By Tommy Boshkovski
The February 2020 MRM Highlights interview is with Sebastiano Barbieri, Oliver Gurney-Champion, and Harriet Thoeny, researchers at UNSW Sydney in Australia, Amsterdam UMC in The Netherlands, and Hôpital Cantonal Fribourgois, University of Fribourg in Switzerland, respectively, and authors of a paper entitled “Deep learning how to fit an intravoxel incoherent motion model to diffusion‐weighted MRI”. Their paper was chosen as the MRM Highlights pick of the month because it reports reproducible research practices. In particular, in addition to sharing their code, the authors shared a demo of their code in a Jupyter Notebook document. We sent them a questionnaire in order to gain further insights into their reproducible research practices. However, before putting our questions to them, we wrote a brief “crash course” in order to get an overview of what Jupyter Notebook is all about. For more information about the authors and their research, check out our recent interview with them.
Crash Course: Jupyter Notebook
What is Jupyter Notebook? It is a browser-based coding environment that allows you to create shareable scripts as interactive documents. Code written in a Jupyter Notebook “notebook document” (or, more simply, a “Jupyter notebook”) is often accompanied by figures and text written in Markdown (simplified HTML) to guide the users through each executable cell. After execution, the notebook document can be exported in a variety of formats (e.g. iPython Notebook, HTML, PDF, slides, LaTeX, etc.). Jupyter notebooks can be helpful for a wide-range of applications in research; for providing a user-friendly demo of your software (as in this instance), for workshops and tutorials, for creating a self-contained record (commands, results, figures) of an analysis script, and so on. Jupyter notebooks are compatible with several other Project Jupyter initiatives, such as JupyterLab, Binder, and Jupyter Book. Other services are also compatible with Jupyter notebooks, such as Google Colab, Microsoft Azure Notebooks, and Code Ocean, although not all open-source. Jupyter Notebook plugins are compatible with these external services. You can test out the Jupyter Notebook environment in your web browser by clicking this link – no installation required.
1. Why did you choose to share your code/data?
We chose to share our code for several reasons:
- We wanted readers interested in the published paper to be able to gain a better understanding of the proposed algorithm by looking at the code.
- Sharing this information facilitates the reproducibility of the results.
- It allows researchers and interested clinicians to further improve the algorithm and test it on their own data, without spending valuable time re-implementing existing software.
2. Do you think you’ll share code/data again in future publications?
Certainly, for us, code and data sharing (e.g. through code repositories such as GitHub or data publications) is a priority wherever possible.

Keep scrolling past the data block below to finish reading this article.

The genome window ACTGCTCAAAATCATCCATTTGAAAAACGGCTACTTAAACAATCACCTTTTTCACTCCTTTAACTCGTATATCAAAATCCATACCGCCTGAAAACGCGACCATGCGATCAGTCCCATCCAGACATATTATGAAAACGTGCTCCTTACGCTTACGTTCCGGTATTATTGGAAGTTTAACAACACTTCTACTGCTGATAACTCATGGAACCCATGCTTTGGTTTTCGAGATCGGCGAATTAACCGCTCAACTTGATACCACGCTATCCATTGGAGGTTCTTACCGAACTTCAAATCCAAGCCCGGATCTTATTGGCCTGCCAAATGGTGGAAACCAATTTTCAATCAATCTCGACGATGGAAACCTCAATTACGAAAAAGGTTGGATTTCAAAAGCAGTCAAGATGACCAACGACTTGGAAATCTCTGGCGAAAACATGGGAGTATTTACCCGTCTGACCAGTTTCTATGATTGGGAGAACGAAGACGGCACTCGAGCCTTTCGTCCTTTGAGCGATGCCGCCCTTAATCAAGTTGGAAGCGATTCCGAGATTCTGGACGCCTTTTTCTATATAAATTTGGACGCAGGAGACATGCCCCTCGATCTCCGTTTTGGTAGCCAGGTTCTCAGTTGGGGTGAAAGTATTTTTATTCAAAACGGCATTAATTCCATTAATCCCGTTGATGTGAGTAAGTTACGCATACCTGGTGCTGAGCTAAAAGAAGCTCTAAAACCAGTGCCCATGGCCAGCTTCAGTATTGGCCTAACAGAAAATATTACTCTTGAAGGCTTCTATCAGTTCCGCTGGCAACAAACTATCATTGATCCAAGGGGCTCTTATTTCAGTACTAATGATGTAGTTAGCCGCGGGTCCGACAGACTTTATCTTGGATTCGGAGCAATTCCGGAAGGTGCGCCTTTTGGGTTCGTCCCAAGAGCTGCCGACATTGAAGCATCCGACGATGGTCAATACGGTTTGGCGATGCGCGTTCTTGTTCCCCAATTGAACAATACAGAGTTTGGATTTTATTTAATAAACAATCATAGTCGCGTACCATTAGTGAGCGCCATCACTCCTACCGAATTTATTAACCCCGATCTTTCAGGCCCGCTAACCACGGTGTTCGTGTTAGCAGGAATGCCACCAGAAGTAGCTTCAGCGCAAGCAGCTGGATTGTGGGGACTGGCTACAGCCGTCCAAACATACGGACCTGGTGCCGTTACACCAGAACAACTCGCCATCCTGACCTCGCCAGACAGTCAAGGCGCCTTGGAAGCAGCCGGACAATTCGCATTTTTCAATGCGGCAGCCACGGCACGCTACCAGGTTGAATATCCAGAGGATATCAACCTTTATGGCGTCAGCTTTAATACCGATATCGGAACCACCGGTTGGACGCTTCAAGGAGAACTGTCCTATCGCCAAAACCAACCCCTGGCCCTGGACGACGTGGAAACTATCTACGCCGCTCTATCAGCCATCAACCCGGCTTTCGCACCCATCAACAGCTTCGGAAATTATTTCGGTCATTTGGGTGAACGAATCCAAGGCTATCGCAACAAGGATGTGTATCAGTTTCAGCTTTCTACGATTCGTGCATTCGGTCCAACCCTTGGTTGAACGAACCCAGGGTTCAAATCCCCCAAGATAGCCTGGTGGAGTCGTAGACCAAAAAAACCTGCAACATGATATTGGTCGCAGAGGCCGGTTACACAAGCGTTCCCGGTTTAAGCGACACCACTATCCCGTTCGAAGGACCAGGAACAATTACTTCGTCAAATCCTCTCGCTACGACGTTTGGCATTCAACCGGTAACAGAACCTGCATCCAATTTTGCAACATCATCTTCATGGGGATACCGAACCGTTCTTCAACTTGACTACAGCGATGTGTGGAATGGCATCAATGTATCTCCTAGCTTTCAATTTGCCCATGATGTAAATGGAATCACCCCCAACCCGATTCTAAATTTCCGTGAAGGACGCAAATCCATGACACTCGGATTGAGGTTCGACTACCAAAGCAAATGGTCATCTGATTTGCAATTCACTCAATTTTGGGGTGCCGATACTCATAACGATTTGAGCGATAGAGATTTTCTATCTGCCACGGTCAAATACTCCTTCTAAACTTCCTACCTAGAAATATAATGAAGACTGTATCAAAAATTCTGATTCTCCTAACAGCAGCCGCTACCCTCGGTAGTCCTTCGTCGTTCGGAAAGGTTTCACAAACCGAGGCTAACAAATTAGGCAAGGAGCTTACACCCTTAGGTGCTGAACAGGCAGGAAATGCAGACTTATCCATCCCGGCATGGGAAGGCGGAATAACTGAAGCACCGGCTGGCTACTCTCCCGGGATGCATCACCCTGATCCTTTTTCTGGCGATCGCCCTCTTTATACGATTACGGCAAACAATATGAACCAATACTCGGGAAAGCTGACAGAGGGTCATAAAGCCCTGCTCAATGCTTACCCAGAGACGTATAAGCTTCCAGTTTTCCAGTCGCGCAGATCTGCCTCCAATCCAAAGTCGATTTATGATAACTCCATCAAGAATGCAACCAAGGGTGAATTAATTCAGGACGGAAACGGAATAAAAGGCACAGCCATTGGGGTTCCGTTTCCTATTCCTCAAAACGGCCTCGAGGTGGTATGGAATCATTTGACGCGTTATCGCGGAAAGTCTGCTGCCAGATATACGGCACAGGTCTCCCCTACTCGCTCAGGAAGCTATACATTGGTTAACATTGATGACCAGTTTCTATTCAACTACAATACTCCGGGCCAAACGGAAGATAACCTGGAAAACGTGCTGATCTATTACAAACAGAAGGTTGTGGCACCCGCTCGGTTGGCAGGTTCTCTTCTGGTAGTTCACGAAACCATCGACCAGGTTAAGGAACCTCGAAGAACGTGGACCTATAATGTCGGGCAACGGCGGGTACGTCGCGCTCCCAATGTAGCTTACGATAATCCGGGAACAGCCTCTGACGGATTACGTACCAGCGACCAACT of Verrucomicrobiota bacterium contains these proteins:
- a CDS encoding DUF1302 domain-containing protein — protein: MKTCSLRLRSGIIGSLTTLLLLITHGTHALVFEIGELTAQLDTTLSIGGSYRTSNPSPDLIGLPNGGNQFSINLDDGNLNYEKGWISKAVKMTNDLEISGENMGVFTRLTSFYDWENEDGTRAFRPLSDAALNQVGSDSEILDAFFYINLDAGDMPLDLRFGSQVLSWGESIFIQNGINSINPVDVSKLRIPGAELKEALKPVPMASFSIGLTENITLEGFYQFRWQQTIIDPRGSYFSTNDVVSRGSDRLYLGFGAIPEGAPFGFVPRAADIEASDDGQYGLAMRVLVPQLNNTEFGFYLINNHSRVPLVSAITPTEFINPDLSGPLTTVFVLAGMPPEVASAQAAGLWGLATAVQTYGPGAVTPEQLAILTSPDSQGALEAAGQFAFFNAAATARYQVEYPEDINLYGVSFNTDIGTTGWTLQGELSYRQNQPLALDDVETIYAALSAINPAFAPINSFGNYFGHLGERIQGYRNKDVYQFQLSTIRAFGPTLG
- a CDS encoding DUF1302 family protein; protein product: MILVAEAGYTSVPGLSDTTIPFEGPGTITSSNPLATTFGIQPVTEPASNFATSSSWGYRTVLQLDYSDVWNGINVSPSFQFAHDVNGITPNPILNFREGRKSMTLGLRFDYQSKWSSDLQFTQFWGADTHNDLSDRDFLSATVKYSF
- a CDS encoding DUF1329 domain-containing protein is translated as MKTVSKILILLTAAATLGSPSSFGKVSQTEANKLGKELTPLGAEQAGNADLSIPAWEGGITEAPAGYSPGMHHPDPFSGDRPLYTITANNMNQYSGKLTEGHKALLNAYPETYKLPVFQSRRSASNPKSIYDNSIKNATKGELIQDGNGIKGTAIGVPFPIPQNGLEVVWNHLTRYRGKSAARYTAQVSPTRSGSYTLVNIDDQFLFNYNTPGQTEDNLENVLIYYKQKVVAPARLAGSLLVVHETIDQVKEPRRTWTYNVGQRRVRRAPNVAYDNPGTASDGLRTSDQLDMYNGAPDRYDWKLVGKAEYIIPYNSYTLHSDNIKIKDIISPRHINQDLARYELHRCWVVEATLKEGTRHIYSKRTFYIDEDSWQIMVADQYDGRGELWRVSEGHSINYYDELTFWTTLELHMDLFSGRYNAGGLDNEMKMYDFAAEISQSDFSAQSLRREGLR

3. At what stage did you decide to share your code/data? Is there anything you wish you had known or done sooner?
We decided to share our code as soon as it became apparent that it was producing useful results. We are also in the process of publishing the medical images that were analyzed in our research, but this poses some additional legal and privacy-related challenges. We think that sharing of clinical data, in a way that respects patient privacy, should be encouraged, as it may limit the unnecessary duplication of clinical studies that collect similar data.
4. Are there any other reproducible research practices that you didn’t use for this paper but might be interested in trying in the future?
There is always room for improvement when documenting code and intermediate results. We also plan to facilitate access to the raw data underlying summary figures and tables.
Questions about your specific reproducible research practice
1. What practical advice do you have for people who would like to share parts of their research using Jupyter notebooks?
Perhaps it’s worth noting that Jupyter notebooks are not limited to Python code but support many other languages, such as R and Julia.
Editor’s note: With the proper plugin, you can also use multiple languages within a single notebook. For example, within the same Jupyter notebook you could process your data in MATLAB and then use a Python package such as Plotly to visualize the data.
2. Can you share some resources that might help interested readers to get started using Jupyter Notebooks?
The Jupyter documentation is excellent (https://jupyter.org/documentation). For most first-time users it should be enough to take a look at the Markdown syntax (https://www.markdownguide.org/basic-syntax/) before formatting text in a notebook.
3. Did you encounter any challenges or hurdles during the process of writing or sharing a demo of your research using Jupyter notebooks?
To our knowledge, Jupyter notebooks shared on a GitHub repository cannot be run interactively without downloading them first*. Alternative options such as CloudStor SWAN or Google Colab offer this service and may be worth exploring in the future.
*Editor’s note: A recent open-source initiative by Project Jupyter called MyBinder now allows Jupyter notebooks hosted on GitHub to be run without the need to download them. All that is needed are some configuration files or a Dockerfile inside the GitHub repository. We forked the authors GitHub repository and added the necessary configuration file, you can now run their demo notebook in your web browser by simply clicking this link.
4. Besides being a useful tool to share your work with others, were there any other benefits of using Jupyter notebooks?
We found that the process of creating a Jupyter notebook helped us to identify and summarize the key elements of our research that may be of interest to fellow researchers and clinicians.